[16] Lee had been exchanged for a captured British general, and came to Valley Forge in May. From papers found after his death we know that while a prisoner he advised Howe as to the best means of conquering the states. For his conduct in the battle and insolence to Washington after it, Lee was suspended from the army for one year, but when he wrote an insolent letter to Congress, he was dismissed from the army.

[17] A French fleet of twelve ships, under Count d'Estaing, soon arrived near New York. It might perhaps have captured the British fleet in the harbor; but without making the attempt D'Estaing went on to Newport to attempt the capture of a British force which had held that place since December, 1776. Washington sent Greene and Lafayette with troops to assist him, the New England militia turned out by thousands, and all seemed ready for the attack, when a British fleet appeared and D'Estaing went out to meet it. A storm scattered the vessels of the two squadrons, and D'Estaing went to Boston for repairs, and then to the West Indies.

[18] Six of the thirty never got to sea, but were captured or destroyed when the British took New York and Philadelphia. Our navy, therefore, may be considered at the outset to have consisted of 24 vessels, mounting 422 guns. Great Britain at that time had 112 war vessels, carrying 3714 guns, and 78 of these vessels were stationed on or near our coast.

[19] John Barry was a native of Ireland. He came to America at thirteen, and at twenty-five was captain of a ship. At the opening of the war he offered his services to Congress, and in February, 1776, was given command of the Lexington. After his victory Barry was transferred to the 28-gun frigate Effingham, and in 1777 (while blockaded in the Delaware), with 27 men in four boats captured and destroyed a 10-gun schooner and four transports. For this he was thanked by Washington. When the British captured Philadelphia, Barry took the Effingham up the river to save her; but she was burned by the British. At different times Barry commanded several other ships, and in 1782, in the Alliance, fought the last action of the war. In 1794 he was senior captain of the navy, with the title of commodore. He died in 1803.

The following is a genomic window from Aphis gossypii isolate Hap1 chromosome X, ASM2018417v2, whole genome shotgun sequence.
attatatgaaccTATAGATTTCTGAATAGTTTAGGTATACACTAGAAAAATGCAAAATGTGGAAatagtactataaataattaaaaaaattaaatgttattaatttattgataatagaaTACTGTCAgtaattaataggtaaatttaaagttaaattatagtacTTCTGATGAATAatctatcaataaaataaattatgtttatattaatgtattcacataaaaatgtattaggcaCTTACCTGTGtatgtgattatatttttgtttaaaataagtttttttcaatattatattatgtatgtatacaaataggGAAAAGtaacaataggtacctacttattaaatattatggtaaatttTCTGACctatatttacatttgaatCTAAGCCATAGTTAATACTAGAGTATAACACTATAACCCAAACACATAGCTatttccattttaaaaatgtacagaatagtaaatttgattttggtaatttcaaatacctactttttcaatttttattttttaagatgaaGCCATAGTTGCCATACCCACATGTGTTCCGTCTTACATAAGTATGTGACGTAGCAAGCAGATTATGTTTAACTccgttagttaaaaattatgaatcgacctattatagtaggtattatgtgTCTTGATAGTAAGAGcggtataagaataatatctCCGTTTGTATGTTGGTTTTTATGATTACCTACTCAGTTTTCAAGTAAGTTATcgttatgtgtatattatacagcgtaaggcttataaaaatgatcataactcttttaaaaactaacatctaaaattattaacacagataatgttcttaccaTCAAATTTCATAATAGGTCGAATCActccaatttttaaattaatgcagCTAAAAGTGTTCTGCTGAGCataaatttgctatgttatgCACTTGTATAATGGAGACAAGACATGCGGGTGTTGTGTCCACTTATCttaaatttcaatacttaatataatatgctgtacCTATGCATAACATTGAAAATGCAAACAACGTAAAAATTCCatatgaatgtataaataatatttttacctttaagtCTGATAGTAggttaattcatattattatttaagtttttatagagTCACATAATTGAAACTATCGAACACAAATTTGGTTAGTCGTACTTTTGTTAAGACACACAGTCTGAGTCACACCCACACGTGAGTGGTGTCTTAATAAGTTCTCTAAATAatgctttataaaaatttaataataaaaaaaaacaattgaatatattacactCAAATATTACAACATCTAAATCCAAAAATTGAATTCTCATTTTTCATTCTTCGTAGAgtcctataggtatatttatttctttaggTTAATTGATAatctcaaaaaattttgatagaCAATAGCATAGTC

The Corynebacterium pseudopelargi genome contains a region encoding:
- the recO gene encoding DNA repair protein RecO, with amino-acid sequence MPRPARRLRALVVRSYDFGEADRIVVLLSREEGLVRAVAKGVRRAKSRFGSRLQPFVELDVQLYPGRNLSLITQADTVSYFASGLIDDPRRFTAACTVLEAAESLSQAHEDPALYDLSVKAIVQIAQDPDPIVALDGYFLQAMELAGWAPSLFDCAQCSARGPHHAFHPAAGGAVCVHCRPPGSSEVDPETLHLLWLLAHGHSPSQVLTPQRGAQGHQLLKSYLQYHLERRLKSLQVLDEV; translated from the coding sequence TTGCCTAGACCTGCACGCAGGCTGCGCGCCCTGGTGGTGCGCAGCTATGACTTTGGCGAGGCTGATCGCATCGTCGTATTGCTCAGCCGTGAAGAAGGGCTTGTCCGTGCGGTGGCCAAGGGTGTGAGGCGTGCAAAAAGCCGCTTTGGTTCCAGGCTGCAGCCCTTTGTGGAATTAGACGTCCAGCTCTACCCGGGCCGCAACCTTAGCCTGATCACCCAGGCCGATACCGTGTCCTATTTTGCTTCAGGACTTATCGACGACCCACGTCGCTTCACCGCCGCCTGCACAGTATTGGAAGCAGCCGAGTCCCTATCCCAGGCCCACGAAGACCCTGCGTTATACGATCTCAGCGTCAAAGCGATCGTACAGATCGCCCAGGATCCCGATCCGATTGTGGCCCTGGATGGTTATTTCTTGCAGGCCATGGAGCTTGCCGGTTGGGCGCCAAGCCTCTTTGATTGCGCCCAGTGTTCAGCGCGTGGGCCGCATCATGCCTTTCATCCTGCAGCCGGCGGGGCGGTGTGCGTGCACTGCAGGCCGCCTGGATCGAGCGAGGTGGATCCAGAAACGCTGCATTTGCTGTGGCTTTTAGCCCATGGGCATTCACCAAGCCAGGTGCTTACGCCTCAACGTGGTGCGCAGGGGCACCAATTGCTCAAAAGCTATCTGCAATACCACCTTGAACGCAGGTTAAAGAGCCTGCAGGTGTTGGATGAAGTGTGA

[20] When these ships returned to France with the prizes, the British government protested so vigorously that the Reprisal and the Lexington were seized and held till security was given that they would leave France. The prizes were ordered out of port, were taken into the offing, and then quietly sold to French merchants. The Reprisal on her way home was lost at sea. The Lexington was captured and her men thrown into prison. They escaped by digging a hole under the wall, and were on board a vessel in London bound for France, when they were discovered and sent back to prison. A year later one of them, Richard Dale, escaped by walking past the guards in daylight, dressed in a British uniform. He never would tell how he got the uniform.

[21] John Paul, Jr., was born in Scotland in 1747. He began a seafaring life when twelve years old and followed it till 1773, when he fell heir to a plantation in Virginia on condition that he should take the name of Jones. Thereafter he was known as John Paul Jones. In 1775 Jones offered his services to Congress, assisted in founding our navy, and in December, 1775, was commissioned lieutenant. He died in Paris in 1792, but the whereabouts of his grave was long unknown. In 1905, however, the United States ambassador to France (Horace Porter) discovered the body of Jones, which was brought with due honors to the United States and deposited at the Naval Academy at Annapolis. Porter's account of how the body was found may be read in the Century Magazine for October, 1905. Jones is the hero of Cooper's novel called The Pilot.

[22] The wording on the medal may be translated as follows: "The American Congress to John Paul Jones, fleet commander - for the capture or defeat of the enemy's ships off the coast of Scotland, Sept. 23, 1779."